Venom

Your words are
More valuable to me
Than precious gems
Than life-giving air
Imagine, if you will,
What would happen
If you used them
To destroy me

I Waited on Death

We’re all waiting to die.

I learned that truth at a young age and hoped Death would save me from the minutiae of life. When he didn’t—if Death was indeed a he—I got desperate and figured I’d force his arrival. I remember sitting in my room holding my father’s gun to my head, the cold barrel digging into my temple. A twisted smile plastered on my face. I felt as if I was a lover waiting for my date to arrive, but the bastard stood me up.

Continue reading “I Waited on Death”

The Cards We’re Dealt

A Lost Soul, darkened by troubles,
Handed an Angel a set of worn cards
With ragged, trembling hands.

The Lost Soul tried to speak
But years of torment–
No doubt by the cards–
Made speech difficult.

Filled with pity, the Angel
Leaned down and said:
“Speak. I will listen.”

“Gracious One,” the Soul whispered.
“If it’s not too much trouble,
Can you put these back
And deal me new ones?”


Photo by Amisha Nakhwa

Life Assignment

I stepped into a sterile glass box that whirled as it carried me into the computerized brain of the Ancient One. Red lights ran the length of my body, gathering data for the algorithm that would determine my life’s purpose or, as the Ancient called it, Life Assignment.

A disembodied voice told me this was the day I’d truly begin living my life, but what the machine considered living…wasn’t living at all.


Written for: Sonya’s Three Line Tales, Week 106, Only 100 Words

Continue reading “Life Assignment”

Shadows In the City of Light

In the City of Light, there was one
Whose warm, gentle luminance made her
The epitome of all that was good.

But then her admirers noticed she possessed
Something that no one in the City of Light
Should have: a shadow. A flaw.

No longer was she a symbol of purity,
But an object of disgust. So, her beloved
Admirers turned their backs on her.

As they walked away, she noticed dark voids
Trailing behind each of them that her light–
Now an object of disgust–couldn’t illuminate.

“Shadows,” she realized with some disbelief.
“Shadows as dark as mine.”


Written for: Patrick Jennings’ Shadow ~ Pic and a Word Challenge #125, Pix to Words

How I View Writing Contests and Magazine Submissions

When I first started submitting my stories to contests and magazines, a question bothered me: would the judges praise me for my goddess-like storytelling skills or want to cleanse their eyes after reading my garbage?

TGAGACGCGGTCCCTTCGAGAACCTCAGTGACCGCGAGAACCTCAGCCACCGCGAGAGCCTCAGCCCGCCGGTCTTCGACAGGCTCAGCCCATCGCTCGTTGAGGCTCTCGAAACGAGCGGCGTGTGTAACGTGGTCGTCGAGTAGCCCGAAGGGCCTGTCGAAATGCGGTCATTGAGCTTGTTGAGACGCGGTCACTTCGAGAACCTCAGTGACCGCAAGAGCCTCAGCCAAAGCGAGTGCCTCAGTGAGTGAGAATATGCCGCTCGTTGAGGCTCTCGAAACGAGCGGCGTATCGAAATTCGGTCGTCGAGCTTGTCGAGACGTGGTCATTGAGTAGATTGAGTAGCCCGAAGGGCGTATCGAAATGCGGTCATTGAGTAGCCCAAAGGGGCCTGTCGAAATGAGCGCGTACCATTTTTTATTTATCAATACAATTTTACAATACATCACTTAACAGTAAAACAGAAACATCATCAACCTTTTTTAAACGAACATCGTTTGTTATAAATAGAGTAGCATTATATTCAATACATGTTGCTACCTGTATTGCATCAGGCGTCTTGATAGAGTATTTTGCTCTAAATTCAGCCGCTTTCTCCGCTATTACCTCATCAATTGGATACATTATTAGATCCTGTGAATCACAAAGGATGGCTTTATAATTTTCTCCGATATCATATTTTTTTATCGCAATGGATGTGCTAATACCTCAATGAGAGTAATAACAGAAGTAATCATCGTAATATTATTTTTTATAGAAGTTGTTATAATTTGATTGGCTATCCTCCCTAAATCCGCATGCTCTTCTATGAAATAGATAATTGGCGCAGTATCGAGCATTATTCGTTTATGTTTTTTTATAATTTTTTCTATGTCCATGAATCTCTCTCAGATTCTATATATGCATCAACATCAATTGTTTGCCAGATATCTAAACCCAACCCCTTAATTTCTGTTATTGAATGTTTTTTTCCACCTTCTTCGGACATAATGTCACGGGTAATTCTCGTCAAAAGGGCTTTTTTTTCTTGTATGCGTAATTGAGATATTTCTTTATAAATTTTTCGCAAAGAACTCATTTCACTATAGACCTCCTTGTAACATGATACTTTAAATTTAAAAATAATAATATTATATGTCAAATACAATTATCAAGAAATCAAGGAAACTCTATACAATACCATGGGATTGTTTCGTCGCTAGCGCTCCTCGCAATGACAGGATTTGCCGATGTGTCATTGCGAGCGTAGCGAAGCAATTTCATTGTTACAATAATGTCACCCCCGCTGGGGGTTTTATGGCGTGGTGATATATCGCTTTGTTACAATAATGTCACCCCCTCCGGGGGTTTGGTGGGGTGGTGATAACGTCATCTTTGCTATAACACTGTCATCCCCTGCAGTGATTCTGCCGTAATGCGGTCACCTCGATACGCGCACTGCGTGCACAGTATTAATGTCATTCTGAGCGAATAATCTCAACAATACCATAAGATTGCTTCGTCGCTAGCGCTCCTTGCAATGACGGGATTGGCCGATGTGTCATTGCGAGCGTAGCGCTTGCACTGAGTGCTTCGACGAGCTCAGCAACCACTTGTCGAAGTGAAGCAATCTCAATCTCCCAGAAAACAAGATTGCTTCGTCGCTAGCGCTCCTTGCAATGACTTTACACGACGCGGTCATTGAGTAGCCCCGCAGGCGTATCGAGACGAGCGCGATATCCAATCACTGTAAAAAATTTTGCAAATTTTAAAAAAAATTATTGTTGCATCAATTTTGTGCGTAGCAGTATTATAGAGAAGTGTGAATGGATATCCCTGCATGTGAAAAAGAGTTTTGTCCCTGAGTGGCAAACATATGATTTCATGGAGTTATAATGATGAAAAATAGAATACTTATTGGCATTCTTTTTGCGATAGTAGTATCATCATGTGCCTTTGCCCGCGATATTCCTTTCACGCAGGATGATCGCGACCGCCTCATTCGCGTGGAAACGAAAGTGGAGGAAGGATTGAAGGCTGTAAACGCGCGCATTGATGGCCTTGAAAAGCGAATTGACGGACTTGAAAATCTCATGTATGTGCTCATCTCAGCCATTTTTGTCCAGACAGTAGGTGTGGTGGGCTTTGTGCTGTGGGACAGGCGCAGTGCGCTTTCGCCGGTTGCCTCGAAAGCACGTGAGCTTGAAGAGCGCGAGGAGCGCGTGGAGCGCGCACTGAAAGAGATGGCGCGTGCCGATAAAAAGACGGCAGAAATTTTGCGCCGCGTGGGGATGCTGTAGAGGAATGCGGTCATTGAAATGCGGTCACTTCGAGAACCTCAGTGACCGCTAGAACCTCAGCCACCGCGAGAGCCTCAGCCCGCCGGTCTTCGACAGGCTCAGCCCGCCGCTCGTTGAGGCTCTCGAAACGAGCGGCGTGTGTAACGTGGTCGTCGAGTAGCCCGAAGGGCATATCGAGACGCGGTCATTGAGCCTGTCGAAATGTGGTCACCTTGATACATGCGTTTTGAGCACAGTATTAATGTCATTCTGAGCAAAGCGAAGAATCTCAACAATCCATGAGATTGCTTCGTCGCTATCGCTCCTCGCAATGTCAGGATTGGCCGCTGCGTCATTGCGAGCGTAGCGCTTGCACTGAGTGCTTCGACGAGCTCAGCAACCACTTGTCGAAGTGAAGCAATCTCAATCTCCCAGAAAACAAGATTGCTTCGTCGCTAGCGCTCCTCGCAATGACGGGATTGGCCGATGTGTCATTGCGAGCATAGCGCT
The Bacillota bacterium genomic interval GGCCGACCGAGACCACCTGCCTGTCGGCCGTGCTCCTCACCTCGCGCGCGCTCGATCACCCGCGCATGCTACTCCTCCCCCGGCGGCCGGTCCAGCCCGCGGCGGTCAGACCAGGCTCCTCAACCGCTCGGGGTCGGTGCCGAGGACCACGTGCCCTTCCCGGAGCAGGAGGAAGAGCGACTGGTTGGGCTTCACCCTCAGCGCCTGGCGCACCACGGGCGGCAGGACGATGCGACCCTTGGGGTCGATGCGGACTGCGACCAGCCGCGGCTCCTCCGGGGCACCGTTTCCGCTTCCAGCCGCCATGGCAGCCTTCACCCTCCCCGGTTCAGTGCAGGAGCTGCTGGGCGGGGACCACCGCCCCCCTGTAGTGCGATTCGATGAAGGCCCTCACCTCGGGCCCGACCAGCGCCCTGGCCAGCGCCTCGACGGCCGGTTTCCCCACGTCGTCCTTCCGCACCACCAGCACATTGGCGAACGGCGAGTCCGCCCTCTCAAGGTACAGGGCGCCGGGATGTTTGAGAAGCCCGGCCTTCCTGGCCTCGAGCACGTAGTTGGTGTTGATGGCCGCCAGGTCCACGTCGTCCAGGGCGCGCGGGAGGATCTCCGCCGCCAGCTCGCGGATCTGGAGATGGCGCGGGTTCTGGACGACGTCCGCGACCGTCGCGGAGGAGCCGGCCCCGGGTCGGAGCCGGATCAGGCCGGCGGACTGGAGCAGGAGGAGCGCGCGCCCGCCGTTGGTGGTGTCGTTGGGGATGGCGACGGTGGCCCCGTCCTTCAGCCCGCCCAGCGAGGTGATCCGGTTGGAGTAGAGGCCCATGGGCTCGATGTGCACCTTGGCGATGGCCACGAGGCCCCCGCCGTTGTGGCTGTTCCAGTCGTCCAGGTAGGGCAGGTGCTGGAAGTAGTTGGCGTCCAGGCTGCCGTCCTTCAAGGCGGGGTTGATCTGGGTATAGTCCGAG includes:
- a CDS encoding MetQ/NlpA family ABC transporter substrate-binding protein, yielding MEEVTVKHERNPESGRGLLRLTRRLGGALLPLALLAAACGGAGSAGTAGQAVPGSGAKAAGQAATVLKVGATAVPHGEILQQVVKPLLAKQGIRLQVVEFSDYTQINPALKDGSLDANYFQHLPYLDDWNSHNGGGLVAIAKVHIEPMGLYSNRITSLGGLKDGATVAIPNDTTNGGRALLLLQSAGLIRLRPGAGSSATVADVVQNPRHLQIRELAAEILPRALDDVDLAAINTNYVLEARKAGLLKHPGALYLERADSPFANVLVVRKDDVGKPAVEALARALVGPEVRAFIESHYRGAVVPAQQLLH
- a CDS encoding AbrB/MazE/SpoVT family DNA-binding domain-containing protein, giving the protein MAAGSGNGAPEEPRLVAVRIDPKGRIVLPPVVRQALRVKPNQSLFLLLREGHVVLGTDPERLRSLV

My naive mind couldn’t handle being rejected from my first submission. I felt like giving up on writing and didn’t pen anything for months. I eventually realized that my expectations were unrealistic and developed a new mindset. It goes a little like this…

It’s not impossible to win or get accepted, but it’s also not a guarantee.

Why do some writers feel disappointed when they receive a rejection or lose in a writing competition? I think it’s hubris (What do you think?).

The reality is that it’s unlikely your fiction will come out on top if you consider the slew of other writers who submitted along with you. Think about it: if you submit your fiction into an international contest or magazine, your piece will be competing against BILLIONS of other pieces.

This isn’t to say that it’s impossible to win, but it’s most definitely NOT a guarantee!

Don’t be snooty!

Non-paying avenues can be just as beneficial to your writing career as paying ones.

If a free-to-enter, non-paying magazine with a large audience base features your work, guess what? You’re getting exposure on a well-established platform with readers looking for awesome writers. It’s a chance to grow your platform and advance your writing career.

Rejection means not for them. Not “not for the entire world!”

Whether your piece wins a contest or is accepted at a magazine depends on the judges and editors reading it. They’re humans—like you—with unique tastes and they may not like your work. That’s fair. Get over it. Art is subjective and fiction is art. You can’t please everyone.

Rejection doesn’t devalue your writing. It just means you have to keep submitting until you do find those who will like your work (side note: some contest judges and magazine editors will give you a free critique—use it to improve your writing…or not!). You can even use your stories to build your readership on your blog or sell them as a collection.

 

Ever since I adopted this philosophy, I stress less when I submit my stories. It’s not a full-proof plan, but’s it’s something!

Do you have any submission philosophies? Is submitting to contests and magazines beneficial? Let’s chat in the comments below!